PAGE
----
at 6.38am, my alarm went off.
at 7.45am, the North Shore, Northern & Western line train pulled out from Central Station.
at 9.55am, 50km from Sydney City at Muogamarra Nature Reserve, 19 hikers began their 10km guided trek.
Greg Ellis, our “Discovery Volunteer” reminded me of the large, shaggy dog in Disney’s My Little Mermaid, with expressive arms that flopped to make a point and a leather sunhat whose algae-colour made it look even more like a starfish. his wife was a botanist, he confessed, in-between sucks on the straw draped over his shoulder like a pet snake.
“boronias,” he announced, an arms length away from the beautiful, four-petaled blossoms. “they’re mauve-y,” he continued, as cameras and camera-phones devoured everything in sight.
there were (fuzzy) woody pears, wattles (pastel yellow pom poms), and geebungs (globular, astringent) around us, and among us there were biophysicists, manufacturing engineers, and software designers.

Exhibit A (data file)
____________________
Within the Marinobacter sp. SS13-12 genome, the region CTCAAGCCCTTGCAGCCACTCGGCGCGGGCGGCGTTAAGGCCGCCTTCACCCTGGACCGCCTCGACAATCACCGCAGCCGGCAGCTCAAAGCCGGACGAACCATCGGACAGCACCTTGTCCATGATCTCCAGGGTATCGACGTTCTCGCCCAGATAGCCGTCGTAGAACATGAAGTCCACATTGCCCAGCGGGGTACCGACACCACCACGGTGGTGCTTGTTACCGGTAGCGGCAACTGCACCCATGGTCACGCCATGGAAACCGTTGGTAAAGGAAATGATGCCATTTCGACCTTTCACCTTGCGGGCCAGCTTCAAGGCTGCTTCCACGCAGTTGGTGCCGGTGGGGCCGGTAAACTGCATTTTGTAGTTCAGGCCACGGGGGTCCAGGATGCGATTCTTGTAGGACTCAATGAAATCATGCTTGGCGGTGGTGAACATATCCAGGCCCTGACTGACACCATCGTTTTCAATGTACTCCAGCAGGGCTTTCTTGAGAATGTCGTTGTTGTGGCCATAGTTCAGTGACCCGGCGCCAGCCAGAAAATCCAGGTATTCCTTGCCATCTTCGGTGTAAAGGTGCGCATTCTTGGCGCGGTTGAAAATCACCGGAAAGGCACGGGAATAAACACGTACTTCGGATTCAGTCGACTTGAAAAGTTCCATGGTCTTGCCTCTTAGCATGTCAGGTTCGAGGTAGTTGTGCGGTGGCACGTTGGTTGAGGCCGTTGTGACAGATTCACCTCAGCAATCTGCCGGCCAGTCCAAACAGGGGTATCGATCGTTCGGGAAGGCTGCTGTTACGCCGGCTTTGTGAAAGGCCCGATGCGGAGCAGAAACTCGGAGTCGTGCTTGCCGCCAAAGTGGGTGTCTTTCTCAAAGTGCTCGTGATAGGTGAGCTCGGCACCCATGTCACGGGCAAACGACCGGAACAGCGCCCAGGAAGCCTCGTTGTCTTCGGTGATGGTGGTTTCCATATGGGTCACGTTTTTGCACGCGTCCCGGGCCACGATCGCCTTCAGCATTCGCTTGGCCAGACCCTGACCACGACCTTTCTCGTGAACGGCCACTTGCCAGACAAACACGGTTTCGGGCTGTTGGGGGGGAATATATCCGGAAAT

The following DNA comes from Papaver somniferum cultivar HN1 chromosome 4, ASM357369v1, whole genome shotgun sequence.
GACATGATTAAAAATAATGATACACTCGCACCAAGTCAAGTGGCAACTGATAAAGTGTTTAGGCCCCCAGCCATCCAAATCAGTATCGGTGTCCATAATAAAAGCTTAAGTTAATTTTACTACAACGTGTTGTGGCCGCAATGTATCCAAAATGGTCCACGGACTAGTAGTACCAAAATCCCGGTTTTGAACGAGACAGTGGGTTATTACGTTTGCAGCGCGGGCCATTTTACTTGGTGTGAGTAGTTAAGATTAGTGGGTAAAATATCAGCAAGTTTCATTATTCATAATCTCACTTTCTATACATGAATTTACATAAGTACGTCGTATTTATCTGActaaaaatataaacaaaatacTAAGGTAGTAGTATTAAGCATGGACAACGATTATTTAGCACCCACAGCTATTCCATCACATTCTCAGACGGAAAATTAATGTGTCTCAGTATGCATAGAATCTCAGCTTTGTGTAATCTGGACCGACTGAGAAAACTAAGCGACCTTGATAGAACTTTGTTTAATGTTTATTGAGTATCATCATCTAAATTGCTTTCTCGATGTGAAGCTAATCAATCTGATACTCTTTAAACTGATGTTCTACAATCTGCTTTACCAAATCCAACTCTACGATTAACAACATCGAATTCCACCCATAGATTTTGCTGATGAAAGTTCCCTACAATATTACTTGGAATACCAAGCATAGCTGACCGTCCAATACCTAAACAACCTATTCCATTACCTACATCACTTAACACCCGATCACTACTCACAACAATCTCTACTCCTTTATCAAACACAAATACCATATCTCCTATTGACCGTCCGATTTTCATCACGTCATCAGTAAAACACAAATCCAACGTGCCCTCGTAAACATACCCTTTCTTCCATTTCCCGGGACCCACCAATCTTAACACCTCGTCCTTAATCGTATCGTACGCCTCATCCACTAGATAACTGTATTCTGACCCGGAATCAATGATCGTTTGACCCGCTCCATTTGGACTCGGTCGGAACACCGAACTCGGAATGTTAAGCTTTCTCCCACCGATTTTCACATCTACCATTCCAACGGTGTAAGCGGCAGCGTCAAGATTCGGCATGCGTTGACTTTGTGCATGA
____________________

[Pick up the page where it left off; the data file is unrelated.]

we didn’t hike the full 10km because we took a steep, sharp shortcut for the savings in time and the scenic heights.
“you’re fitter than you look, Greg!” cheered J., a stout, bearded man with raw, round psoriasis patches on his elbows.
Greg, with hands on his hips under a jutting belly, laughed.
these roses, banksias, and gum trees in the Nature Reserve only received visitors on six weekends each year, and each inhale was fresh and free of human smells like car exhaust, tobacco, or coffee.
except that one time when a couple walked by, smelling of Fruit Loops.